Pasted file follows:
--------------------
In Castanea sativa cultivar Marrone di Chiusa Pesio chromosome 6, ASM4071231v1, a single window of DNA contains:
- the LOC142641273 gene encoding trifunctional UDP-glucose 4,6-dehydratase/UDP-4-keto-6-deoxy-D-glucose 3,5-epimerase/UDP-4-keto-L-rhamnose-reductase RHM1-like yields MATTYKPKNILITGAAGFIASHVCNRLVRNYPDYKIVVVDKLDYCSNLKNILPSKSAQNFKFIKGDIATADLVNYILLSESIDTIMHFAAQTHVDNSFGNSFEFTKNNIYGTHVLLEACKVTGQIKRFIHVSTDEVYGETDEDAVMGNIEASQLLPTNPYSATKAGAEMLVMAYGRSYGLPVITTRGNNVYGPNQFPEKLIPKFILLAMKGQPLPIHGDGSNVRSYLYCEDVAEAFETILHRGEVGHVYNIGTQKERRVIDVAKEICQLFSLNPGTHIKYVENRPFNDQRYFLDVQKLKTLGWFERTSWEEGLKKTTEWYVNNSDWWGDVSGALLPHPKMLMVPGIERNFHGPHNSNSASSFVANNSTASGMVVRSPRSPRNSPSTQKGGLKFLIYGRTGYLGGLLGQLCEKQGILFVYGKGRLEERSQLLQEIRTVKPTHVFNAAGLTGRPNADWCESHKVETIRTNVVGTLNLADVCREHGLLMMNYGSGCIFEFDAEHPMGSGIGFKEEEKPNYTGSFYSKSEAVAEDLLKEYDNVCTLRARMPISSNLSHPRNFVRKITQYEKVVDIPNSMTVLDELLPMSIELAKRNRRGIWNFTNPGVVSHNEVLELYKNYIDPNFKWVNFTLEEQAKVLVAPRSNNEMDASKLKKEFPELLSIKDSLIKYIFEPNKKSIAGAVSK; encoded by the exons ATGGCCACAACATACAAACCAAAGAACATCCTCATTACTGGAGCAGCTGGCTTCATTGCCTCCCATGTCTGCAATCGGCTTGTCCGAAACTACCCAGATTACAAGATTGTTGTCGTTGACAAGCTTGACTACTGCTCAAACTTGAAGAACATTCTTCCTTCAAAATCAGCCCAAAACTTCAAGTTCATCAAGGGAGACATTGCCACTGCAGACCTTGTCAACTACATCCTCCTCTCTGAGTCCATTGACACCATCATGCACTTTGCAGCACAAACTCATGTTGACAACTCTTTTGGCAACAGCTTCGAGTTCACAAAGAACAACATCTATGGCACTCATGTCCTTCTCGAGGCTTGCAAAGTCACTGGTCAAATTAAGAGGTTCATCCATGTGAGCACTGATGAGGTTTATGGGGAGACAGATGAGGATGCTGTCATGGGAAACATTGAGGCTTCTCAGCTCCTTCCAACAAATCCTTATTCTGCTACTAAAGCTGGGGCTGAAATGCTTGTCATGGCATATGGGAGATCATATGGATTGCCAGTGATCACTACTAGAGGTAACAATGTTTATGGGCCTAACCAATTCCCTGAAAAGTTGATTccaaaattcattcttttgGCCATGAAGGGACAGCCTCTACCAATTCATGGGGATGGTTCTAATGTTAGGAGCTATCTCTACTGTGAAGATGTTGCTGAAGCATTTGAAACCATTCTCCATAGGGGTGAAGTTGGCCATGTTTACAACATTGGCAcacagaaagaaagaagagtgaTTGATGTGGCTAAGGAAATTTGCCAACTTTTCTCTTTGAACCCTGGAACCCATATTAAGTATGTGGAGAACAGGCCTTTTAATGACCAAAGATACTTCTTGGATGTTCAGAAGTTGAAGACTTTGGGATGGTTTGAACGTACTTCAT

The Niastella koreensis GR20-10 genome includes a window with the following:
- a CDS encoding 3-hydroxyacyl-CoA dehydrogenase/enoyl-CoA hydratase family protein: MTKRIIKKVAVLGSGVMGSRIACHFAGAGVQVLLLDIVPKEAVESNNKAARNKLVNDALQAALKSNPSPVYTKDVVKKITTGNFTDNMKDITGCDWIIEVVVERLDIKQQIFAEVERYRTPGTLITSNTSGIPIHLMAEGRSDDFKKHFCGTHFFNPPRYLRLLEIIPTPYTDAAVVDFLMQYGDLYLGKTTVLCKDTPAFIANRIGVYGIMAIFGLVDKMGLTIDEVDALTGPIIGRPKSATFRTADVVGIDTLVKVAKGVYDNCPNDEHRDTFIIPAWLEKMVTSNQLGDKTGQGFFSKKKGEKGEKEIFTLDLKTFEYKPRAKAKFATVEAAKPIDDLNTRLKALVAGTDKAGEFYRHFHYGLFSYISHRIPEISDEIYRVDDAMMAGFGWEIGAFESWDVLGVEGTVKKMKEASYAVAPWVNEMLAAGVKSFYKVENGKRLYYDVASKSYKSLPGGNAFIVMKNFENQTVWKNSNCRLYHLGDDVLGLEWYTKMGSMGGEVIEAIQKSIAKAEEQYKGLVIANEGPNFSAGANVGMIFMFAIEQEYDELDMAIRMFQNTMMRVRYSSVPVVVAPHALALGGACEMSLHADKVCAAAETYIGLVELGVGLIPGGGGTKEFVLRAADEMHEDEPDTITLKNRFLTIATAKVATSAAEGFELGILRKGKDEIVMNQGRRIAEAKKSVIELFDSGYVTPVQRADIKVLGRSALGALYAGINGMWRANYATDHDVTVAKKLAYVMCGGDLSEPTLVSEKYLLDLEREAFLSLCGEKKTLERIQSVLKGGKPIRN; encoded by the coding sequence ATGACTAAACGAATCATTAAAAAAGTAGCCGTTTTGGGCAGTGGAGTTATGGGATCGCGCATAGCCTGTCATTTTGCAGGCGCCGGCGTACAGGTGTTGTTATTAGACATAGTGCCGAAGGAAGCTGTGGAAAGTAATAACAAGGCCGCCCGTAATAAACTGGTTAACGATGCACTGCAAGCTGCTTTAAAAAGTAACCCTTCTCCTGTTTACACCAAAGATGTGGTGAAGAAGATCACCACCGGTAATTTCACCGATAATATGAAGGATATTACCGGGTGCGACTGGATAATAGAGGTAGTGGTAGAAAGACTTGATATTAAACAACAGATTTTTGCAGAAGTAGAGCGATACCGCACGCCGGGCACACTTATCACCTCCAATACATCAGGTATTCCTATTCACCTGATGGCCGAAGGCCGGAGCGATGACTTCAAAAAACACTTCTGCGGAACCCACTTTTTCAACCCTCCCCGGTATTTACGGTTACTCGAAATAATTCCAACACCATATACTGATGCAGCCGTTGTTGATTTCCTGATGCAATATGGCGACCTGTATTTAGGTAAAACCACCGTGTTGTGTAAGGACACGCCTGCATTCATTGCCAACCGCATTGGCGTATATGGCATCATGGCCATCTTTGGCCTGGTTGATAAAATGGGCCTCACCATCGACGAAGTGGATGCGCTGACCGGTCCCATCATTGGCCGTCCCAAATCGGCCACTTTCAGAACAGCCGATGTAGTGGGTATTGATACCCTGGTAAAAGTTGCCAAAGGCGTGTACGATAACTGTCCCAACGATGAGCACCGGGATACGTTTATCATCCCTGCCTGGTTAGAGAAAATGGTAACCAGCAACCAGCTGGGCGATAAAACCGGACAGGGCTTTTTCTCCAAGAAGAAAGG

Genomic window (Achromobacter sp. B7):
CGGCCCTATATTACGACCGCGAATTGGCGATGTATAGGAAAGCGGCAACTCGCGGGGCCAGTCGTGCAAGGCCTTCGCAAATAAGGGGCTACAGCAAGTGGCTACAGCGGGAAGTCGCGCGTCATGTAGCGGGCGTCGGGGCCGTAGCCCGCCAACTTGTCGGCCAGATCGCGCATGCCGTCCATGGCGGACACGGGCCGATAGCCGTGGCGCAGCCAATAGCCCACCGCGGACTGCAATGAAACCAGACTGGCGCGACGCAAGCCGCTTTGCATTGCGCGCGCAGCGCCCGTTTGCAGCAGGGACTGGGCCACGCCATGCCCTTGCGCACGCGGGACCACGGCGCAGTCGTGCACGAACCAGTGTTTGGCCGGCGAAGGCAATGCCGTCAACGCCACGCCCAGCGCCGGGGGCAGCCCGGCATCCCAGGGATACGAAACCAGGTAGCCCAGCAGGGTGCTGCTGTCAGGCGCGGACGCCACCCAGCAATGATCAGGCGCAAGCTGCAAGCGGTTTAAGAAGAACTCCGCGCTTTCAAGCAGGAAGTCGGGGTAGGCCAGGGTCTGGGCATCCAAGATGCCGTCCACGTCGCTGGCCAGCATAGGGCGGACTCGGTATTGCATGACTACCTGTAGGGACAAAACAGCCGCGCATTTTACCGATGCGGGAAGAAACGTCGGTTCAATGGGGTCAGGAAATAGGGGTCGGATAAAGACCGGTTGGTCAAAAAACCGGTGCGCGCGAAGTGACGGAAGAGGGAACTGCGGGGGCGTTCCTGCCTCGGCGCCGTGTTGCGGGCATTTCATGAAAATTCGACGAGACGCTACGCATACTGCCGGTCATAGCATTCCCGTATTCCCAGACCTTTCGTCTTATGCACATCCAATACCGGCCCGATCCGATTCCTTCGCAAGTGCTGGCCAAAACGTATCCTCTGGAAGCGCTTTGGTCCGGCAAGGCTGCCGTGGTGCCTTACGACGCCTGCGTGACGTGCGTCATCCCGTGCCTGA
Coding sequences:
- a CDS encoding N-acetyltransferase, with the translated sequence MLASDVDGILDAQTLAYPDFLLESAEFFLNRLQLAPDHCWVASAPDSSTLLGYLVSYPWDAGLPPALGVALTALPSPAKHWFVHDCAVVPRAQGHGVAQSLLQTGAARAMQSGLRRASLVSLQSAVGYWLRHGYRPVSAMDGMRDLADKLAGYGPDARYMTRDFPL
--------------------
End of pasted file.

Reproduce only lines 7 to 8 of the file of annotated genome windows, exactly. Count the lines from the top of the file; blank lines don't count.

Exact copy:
Coding sequences:
- a CDS encoding N-acetyltransferase, with the translated sequence MLASDVDGILDAQTLAYPDFLLESAEFFLNRLQLAPDHCWVASAPDSSTLLGYLVSYPWDAGLPPALGVALTALPSPAKHWFVHDCAVVPRAQGHGVAQSLLQTGAARAMQSGLRRASLVSLQSAVGYWLRHGYRPVSAMDGMRDLADKLAGYGPDARYMTRDFPL